- Vol. 03
- Chapter 10
Sails and smiles
We were all so happy and smiley. That's what the photos said, what the mouths said. What postcards and letters said. Olga and Essie and Felix did plenty of little kisses and hearts and flowers and, most importantly, smiles. Every name had a face, smiling - thank goodness Olga had her O and the other two an i, or I don't know what they'd have done. Improvised, I guess. They knew to do that, knew not to whine as that was the last thing we needed.
They'd watch the dolphins, quiet, jolly. They'd coo softly as the spray drenched their hair. They flung fat little arms over their heads as seagulls dropped around them, cawing. They watched fish swimming just under the surface, all orange and bright below the sheet of translucent turquoise. They made fortune tellers from paper and the few colours of pencils we had. They mixed red and blue to make an attempt at purple.
They were fine.
We tried to be fine, too, tried to find something to do with ourselves. You would sit in the cabin with a magazine and I would play at watching the kids, though the captain was there and they were fine anyway. Then you would take your turn at hovering over them and answering their mangled requests for numbers and colours and their guarantees of happiness and "You will have a nice holiday soon," as if in their little minds this wasn't one, and I would try to focus on a shiny page and the bright red lipstick and not feel sick.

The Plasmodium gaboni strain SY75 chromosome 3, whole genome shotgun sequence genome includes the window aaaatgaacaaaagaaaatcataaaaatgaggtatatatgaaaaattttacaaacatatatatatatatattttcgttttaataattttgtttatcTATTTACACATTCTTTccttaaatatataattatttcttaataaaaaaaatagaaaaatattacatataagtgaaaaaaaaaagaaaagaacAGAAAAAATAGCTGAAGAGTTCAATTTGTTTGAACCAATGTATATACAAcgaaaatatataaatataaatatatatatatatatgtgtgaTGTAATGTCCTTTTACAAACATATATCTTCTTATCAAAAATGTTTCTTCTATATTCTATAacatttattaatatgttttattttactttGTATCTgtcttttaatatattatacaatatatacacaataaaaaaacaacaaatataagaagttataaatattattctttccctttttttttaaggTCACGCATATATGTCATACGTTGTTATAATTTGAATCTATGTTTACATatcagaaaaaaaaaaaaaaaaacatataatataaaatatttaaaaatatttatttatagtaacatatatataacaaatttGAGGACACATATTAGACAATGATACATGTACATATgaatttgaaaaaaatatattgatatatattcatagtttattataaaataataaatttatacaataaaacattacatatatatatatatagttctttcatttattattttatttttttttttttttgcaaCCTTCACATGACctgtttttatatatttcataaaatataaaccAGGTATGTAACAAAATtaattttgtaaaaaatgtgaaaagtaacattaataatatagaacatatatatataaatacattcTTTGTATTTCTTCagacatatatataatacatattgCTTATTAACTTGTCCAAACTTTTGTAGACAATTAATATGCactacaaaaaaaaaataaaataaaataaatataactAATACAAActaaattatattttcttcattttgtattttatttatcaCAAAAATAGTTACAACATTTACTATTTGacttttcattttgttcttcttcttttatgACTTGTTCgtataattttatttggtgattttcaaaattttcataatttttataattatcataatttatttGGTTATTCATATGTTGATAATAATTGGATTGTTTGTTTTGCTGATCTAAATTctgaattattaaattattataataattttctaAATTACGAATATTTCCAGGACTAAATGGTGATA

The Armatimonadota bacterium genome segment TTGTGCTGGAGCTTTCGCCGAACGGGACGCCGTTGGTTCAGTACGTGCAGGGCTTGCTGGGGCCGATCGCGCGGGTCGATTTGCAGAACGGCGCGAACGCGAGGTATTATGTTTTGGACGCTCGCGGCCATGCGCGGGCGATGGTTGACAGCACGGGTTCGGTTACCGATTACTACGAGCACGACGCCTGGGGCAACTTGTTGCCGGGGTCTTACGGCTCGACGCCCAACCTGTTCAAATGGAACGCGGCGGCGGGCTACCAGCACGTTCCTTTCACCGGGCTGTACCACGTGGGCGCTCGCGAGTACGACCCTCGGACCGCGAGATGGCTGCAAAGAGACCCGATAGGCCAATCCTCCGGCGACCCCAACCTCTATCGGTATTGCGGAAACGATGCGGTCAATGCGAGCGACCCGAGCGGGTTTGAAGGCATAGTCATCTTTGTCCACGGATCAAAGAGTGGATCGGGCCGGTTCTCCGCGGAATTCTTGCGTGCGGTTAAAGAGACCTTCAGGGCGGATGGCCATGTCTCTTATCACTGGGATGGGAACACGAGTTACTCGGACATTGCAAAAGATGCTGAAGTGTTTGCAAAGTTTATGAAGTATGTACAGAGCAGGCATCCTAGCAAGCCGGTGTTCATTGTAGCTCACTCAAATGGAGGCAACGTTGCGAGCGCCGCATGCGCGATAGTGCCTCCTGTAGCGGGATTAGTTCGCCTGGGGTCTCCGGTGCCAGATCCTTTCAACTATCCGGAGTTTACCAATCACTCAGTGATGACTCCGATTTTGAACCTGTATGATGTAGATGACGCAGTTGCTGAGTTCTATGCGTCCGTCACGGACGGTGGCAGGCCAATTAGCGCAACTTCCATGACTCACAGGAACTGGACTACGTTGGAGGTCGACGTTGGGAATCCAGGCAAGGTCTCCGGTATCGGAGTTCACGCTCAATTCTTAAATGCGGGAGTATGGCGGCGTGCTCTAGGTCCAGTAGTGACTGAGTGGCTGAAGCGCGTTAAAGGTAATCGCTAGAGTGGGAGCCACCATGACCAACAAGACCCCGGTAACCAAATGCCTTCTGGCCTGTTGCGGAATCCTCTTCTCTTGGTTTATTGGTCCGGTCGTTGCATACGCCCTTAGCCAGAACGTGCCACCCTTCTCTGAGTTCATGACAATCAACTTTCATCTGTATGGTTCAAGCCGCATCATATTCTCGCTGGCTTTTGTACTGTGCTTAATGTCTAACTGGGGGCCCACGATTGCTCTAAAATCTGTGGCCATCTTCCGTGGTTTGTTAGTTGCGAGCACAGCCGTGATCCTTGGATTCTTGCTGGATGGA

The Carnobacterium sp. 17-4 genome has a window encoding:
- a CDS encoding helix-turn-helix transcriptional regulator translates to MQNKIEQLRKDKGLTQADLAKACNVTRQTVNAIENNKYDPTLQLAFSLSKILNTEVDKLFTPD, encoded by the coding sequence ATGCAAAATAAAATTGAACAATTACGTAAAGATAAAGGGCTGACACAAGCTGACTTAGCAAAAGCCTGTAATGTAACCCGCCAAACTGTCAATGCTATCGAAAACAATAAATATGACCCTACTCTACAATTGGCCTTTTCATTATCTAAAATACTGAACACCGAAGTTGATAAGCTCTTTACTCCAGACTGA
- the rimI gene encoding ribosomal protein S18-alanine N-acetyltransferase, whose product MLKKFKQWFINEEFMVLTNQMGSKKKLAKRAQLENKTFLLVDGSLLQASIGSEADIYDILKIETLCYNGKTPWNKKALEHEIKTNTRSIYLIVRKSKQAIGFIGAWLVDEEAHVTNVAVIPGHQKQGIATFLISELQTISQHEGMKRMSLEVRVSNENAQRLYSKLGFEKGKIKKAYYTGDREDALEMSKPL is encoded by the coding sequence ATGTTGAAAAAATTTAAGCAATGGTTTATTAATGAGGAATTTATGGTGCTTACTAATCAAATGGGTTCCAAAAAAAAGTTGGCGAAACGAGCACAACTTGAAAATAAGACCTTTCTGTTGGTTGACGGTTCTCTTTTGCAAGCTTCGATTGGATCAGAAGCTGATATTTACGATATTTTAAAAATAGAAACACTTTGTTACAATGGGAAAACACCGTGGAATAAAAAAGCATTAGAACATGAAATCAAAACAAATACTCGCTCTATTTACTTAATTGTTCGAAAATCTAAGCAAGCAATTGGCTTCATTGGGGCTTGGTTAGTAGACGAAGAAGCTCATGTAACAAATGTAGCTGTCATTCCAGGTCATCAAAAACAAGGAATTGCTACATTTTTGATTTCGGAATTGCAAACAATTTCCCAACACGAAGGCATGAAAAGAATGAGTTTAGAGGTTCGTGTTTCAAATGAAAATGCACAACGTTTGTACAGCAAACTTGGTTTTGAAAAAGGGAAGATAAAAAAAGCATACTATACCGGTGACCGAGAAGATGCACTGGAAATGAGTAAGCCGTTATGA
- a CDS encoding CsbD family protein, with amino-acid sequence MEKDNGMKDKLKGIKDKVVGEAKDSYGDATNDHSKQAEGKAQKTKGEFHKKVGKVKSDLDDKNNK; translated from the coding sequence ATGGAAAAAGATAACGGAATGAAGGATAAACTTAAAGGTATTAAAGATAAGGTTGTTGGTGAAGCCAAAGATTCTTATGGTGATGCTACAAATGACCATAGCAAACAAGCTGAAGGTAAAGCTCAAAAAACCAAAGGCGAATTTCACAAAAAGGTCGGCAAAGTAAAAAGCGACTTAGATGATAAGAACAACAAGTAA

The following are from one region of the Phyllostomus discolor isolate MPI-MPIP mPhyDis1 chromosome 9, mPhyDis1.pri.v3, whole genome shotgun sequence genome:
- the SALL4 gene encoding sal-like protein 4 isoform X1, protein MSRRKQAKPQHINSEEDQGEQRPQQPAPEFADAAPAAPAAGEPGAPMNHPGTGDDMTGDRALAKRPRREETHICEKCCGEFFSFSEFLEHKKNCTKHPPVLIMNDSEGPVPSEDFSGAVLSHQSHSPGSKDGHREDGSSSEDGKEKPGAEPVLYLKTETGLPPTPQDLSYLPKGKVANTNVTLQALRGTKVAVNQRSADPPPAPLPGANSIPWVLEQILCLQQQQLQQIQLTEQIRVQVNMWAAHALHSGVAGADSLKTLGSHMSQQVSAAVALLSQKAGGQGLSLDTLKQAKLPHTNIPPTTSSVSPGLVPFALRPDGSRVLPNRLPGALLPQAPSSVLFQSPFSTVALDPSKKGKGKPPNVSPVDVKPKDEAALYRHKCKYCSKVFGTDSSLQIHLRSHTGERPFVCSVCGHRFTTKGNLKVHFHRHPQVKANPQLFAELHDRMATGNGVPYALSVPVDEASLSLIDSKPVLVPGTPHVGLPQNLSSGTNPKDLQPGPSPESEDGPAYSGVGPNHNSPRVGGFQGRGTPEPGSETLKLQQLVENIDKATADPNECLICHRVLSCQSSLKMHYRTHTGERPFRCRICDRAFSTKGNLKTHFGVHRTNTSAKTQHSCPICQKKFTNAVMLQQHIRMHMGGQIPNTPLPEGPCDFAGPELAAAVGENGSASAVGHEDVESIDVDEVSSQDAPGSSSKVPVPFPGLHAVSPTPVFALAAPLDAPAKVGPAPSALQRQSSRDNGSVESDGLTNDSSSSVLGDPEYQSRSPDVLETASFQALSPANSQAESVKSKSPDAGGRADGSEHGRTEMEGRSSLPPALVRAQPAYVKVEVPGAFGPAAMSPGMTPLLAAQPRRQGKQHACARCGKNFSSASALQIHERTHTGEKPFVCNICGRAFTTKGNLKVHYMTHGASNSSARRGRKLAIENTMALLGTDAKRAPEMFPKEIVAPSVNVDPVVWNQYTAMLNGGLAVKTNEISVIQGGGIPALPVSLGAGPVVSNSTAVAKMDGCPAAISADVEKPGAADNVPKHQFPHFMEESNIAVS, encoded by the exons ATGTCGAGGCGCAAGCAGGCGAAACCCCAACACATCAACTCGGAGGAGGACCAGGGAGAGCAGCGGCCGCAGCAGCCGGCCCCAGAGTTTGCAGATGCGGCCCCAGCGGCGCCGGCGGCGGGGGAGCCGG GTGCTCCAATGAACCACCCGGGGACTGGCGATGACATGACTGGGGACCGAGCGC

I could never imagine having that on my lips, so thick and gloopy, like a hand clamped over my mouth. At least out here I felt salt, felt chapped. Felt pain. Felt somehow real, connected to the world.
Sails and smiles
When the blessed evening came it got easier. We would gather and play cards below deck, huddled together against the sudden harsh cold. You would dole them out, because you were the best at shuffling according to - well, you. You gave us hearts and diamonds, and spades to dig ourselves into a hole. And clubs to... join? Or hit one another? I don't know which would be worse.
Oh, yes, I do. The second. I would rather watch us all self-implode and whack each other into the sea than believe for a moment that one child loved you more than me, that there were divisions, lines drawn silently on the floor between us, around us, making us islands, making two archipelagos.
Or three. The kids, you, and me.
When we went ashore we'd feel dizzy, nauseous, like we were waking from a dream. We'd post our letters and postcards with their happy doodles. The babies would bounce along, chattering, exploring bakeries and toy shops. You and I would link hands and chat, and for some reason, with people around us, it felt authentic.